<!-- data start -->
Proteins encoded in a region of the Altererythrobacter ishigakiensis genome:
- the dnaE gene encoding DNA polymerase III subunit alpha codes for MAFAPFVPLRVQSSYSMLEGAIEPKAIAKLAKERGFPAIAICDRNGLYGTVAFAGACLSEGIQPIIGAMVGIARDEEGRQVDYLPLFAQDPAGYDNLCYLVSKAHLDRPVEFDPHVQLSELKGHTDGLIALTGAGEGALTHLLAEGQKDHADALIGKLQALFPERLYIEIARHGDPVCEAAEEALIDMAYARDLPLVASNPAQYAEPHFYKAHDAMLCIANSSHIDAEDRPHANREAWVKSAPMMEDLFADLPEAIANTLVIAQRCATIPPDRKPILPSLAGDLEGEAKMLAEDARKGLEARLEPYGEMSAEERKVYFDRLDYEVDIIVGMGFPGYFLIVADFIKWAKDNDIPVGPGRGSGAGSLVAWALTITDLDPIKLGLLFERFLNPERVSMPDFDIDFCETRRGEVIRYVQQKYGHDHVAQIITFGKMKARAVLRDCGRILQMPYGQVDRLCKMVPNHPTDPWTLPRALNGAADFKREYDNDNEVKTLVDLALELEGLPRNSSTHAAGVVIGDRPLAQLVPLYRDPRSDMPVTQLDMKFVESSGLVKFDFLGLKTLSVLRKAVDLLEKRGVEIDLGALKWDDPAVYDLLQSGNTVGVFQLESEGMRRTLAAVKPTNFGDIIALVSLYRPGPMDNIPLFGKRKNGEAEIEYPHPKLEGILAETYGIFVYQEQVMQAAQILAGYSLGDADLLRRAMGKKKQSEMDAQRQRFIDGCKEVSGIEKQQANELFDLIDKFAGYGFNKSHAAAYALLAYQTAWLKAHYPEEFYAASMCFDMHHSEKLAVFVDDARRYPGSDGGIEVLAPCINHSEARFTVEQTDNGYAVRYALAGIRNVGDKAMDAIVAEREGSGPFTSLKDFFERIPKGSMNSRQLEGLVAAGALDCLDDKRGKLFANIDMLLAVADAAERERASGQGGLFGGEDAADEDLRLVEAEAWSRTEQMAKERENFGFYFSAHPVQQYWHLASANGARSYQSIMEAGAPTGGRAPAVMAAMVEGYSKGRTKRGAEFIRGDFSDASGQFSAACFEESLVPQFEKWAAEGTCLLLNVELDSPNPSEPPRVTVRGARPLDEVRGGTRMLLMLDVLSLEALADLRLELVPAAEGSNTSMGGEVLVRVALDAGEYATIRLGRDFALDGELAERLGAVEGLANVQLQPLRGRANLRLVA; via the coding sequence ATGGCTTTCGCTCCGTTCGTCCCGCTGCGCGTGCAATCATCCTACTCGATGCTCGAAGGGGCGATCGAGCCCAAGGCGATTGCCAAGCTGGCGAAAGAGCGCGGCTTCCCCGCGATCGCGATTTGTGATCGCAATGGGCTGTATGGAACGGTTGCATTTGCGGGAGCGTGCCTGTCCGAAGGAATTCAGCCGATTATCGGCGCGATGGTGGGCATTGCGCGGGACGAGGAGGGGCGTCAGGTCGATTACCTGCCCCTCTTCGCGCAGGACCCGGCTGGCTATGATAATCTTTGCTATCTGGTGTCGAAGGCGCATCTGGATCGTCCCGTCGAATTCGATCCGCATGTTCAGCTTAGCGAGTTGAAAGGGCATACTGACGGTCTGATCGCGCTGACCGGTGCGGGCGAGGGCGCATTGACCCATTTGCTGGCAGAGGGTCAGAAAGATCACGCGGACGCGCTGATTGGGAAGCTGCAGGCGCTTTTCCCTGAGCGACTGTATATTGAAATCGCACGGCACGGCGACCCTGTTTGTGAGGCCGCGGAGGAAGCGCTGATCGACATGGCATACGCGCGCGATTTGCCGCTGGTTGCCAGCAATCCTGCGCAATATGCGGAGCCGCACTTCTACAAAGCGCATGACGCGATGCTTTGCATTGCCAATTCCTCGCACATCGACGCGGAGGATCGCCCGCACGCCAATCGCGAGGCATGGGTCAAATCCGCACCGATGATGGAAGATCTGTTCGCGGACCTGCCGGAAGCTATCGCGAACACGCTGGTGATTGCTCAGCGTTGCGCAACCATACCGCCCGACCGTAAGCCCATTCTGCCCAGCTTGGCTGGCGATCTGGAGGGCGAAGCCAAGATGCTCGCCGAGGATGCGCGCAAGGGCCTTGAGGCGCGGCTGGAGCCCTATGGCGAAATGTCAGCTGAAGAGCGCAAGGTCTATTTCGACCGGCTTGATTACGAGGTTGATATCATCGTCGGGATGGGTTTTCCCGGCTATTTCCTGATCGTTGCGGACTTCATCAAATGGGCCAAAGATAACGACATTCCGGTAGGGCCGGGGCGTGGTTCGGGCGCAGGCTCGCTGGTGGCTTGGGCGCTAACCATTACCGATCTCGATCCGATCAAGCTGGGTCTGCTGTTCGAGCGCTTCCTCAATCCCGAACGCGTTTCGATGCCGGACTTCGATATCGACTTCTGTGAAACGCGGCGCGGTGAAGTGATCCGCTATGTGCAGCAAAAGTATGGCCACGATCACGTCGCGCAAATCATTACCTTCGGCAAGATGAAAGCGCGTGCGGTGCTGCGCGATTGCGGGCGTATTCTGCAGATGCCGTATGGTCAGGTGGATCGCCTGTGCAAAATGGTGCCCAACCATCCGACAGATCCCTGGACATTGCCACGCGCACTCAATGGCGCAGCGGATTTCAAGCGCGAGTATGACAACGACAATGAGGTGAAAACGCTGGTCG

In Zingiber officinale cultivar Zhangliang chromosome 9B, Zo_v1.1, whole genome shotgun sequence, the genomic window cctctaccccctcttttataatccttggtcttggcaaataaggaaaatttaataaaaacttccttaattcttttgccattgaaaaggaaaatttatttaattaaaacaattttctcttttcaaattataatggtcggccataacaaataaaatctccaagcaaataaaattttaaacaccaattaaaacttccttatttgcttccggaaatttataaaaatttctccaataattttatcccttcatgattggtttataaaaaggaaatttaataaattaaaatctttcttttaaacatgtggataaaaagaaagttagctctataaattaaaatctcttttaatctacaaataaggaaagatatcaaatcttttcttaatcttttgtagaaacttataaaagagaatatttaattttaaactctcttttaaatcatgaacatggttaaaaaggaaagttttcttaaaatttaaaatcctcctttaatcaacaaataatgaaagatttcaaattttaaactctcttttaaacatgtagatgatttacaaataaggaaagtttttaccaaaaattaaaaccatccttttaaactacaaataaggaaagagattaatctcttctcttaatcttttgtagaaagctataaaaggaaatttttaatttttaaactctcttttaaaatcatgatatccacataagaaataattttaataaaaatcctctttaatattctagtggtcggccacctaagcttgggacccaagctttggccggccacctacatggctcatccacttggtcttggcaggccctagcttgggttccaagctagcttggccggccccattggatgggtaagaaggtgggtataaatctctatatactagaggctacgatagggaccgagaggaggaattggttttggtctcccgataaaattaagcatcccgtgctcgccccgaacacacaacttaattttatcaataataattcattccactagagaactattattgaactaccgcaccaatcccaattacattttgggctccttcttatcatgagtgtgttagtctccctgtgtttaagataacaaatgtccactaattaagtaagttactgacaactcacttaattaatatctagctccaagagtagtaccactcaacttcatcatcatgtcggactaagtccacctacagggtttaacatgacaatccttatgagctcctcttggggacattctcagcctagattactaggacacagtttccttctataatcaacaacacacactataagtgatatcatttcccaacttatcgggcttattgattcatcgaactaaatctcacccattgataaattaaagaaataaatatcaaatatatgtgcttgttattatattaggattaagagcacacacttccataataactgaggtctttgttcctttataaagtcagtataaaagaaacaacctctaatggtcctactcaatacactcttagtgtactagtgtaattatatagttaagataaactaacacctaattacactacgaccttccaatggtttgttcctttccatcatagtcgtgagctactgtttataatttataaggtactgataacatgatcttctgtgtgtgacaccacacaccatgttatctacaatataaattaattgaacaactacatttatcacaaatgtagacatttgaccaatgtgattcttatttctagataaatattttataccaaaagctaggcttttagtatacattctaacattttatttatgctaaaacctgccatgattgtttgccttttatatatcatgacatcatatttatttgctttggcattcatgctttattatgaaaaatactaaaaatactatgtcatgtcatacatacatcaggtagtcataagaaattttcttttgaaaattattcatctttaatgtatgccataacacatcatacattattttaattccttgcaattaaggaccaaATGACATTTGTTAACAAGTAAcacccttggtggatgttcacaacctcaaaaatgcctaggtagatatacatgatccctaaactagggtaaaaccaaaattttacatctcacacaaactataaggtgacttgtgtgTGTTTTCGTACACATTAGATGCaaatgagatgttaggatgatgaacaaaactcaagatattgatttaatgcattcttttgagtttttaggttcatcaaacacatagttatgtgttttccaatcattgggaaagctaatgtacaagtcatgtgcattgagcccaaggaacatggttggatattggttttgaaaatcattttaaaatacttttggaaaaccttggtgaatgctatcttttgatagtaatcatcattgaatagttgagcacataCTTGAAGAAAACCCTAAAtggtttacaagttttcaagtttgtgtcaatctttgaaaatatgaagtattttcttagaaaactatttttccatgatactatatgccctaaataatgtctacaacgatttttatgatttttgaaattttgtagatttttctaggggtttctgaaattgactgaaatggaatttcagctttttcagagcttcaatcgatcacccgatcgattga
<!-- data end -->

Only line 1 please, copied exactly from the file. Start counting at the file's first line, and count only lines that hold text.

Proteins encoded in a region of the Altererythrobacter ishigakiensis genome: